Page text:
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Air bubble

  1. Dec 25, 2006 #1
    1. The problem statement, all variables and given/known data
    An air bubble of radius 2mm if formed at the bottom of a 3.3m deep river.Calculate radius of bubble as it comes to the surface.
    atmospheric pressure=10^5 pa and density of water=1000 kg/m^3
     
  2. jcsd
  3. Dec 26, 2006 #2
    Calculate the pressure at the bottom of the river(depth*density of liquid*graviational acceleration). Let it be P1 and the pressure above the surface of river (i.e equal to the atmosperic pressure) P2.
    Then the volume enclosed by the buble change by the factor P1/P2 (pressure is inversely proportional to the volume).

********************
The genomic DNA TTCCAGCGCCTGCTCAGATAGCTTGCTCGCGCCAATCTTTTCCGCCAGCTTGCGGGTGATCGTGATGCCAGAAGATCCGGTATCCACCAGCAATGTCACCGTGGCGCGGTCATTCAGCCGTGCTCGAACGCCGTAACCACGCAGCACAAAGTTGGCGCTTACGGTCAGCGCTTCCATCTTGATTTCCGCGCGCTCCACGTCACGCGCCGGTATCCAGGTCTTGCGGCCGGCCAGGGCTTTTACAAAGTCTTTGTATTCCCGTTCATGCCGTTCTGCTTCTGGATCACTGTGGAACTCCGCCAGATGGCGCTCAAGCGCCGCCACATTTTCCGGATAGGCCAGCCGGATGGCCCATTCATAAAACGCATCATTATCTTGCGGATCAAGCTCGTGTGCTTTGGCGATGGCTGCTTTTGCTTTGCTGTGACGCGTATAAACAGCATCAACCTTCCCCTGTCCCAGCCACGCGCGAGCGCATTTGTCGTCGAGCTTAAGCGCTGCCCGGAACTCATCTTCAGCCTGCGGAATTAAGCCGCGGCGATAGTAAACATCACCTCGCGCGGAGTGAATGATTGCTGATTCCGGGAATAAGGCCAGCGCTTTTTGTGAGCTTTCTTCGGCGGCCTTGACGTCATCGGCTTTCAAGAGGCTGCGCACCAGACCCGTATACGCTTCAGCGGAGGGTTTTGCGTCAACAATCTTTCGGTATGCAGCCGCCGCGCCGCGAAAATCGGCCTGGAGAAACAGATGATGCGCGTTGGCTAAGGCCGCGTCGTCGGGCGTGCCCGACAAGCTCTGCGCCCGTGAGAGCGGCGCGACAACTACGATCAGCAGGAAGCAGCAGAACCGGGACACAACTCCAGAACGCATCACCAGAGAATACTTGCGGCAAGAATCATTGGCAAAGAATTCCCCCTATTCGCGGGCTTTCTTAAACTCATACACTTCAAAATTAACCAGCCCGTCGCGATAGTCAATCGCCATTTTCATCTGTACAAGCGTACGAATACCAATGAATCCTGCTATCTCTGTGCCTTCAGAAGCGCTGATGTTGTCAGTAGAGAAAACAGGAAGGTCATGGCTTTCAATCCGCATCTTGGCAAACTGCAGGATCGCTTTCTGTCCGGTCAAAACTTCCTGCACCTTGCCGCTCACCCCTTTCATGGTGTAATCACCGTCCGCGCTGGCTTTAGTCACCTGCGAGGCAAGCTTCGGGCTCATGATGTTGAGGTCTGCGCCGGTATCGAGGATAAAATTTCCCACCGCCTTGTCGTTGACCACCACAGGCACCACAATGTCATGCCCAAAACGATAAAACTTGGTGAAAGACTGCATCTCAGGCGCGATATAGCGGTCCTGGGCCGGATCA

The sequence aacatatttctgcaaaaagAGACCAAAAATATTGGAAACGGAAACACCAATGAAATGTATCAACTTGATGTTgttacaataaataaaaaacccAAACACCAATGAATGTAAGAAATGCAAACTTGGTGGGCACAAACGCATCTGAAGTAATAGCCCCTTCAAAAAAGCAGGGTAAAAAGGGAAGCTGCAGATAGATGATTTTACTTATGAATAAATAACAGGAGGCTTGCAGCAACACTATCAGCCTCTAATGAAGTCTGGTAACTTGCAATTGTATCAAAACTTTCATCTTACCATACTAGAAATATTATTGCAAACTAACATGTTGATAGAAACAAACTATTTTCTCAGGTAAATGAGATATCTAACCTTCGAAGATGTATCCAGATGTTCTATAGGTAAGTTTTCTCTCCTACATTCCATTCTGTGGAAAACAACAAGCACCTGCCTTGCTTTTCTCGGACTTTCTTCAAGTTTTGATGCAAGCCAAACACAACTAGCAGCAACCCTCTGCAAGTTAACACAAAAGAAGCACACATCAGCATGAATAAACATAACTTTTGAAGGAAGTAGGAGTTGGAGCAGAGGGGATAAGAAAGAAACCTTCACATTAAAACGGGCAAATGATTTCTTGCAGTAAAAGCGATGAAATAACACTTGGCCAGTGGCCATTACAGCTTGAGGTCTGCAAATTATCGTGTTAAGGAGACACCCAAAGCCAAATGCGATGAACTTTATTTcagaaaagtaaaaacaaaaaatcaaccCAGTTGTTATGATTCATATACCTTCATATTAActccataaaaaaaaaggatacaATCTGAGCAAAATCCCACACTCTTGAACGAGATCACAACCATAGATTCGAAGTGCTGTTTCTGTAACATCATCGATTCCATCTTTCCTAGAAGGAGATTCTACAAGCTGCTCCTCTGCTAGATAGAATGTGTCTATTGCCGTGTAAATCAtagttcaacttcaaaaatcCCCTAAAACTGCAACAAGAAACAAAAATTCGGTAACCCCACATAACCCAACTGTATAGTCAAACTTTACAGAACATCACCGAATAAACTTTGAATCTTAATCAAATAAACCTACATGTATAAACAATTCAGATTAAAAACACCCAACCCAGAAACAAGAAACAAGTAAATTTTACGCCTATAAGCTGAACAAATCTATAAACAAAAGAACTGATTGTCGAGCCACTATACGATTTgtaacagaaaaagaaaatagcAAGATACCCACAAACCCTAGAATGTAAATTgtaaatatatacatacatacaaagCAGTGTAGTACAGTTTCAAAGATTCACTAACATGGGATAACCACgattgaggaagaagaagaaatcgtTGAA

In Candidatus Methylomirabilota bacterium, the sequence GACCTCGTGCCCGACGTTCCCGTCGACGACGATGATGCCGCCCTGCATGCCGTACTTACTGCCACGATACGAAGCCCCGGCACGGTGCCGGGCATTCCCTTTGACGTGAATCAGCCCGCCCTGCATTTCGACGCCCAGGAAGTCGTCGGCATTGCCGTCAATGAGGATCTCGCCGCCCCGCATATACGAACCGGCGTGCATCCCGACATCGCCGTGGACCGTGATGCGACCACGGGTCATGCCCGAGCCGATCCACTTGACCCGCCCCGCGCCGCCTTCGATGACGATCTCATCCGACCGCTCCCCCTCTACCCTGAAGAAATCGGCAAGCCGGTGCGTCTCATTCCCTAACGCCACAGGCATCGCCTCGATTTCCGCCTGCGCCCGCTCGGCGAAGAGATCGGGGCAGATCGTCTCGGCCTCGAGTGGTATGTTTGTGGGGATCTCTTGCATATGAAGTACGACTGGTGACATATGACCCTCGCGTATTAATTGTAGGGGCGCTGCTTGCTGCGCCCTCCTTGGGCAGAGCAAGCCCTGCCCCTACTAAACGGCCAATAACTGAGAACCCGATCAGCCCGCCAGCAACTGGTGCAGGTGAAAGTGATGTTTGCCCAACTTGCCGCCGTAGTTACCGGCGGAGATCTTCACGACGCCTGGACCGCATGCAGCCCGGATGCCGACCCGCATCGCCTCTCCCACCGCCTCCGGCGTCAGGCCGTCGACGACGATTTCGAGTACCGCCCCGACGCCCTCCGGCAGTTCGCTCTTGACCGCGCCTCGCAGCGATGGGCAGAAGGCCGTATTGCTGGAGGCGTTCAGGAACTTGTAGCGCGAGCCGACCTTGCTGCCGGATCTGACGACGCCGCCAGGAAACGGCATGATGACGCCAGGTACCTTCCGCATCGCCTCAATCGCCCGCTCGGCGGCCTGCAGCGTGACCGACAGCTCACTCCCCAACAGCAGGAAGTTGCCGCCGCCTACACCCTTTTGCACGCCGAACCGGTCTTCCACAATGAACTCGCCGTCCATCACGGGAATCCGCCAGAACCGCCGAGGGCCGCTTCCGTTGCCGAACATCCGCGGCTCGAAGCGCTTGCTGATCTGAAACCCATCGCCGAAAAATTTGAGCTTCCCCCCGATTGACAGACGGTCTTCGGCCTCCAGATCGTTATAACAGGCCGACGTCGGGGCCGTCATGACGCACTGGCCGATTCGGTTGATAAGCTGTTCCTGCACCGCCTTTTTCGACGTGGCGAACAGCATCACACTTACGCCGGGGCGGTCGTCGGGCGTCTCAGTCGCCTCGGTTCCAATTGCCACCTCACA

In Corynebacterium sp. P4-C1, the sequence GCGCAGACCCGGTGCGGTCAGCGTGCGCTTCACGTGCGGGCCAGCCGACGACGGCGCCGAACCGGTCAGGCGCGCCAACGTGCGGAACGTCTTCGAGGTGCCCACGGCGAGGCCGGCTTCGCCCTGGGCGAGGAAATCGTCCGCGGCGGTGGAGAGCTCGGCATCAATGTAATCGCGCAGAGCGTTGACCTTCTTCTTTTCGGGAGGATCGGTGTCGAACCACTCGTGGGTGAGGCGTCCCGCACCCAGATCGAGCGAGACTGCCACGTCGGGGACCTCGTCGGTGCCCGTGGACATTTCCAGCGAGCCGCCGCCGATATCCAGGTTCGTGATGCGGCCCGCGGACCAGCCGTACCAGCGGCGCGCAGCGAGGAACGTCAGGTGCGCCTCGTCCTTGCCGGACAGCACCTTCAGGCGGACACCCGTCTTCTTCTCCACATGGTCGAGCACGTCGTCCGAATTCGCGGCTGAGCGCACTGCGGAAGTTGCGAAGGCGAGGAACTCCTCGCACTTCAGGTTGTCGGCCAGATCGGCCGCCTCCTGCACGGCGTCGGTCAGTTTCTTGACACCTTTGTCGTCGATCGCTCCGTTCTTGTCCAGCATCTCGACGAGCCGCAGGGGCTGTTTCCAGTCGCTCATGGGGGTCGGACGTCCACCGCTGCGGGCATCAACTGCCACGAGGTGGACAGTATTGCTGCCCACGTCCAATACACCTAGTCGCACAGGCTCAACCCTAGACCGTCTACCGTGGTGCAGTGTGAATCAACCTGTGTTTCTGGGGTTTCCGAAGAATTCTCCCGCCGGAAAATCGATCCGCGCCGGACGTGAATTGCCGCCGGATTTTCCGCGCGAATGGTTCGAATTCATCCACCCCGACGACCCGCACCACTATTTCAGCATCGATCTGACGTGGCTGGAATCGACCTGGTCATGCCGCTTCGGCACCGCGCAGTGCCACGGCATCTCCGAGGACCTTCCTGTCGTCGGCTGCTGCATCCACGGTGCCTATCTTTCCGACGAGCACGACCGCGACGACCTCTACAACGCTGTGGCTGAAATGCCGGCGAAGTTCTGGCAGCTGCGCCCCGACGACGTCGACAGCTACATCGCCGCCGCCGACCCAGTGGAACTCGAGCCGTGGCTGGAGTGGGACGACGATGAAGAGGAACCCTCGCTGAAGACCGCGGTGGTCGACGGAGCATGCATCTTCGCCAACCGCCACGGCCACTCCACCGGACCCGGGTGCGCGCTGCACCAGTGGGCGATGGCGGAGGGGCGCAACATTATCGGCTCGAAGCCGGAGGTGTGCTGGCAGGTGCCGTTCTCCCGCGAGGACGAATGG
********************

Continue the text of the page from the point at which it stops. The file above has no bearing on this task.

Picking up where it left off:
Assuming the buble as a sphere you can easily work out the radius.
     
  4. Dec 26, 2006 #3
    Why is the pressure inversely proportional to the volume and not the surface area?
     
  5. Dec 28, 2006 #4
    At constant temperature, when pressure increases gas volume decreases(it is a general observation). Mathematically speaking, when pressure is doubled volume becomes halve of the original volume. So it is evident why volume and pressure are inversely related.

    Pressure is independent of surface area. Because pressure is defined as force exerted perpendicularly on unit area(i.e P=F/A). So pressure must not be confused with force. :confused:
     
  6. Dec 29, 2006 #5
    Thanks a lot!
     
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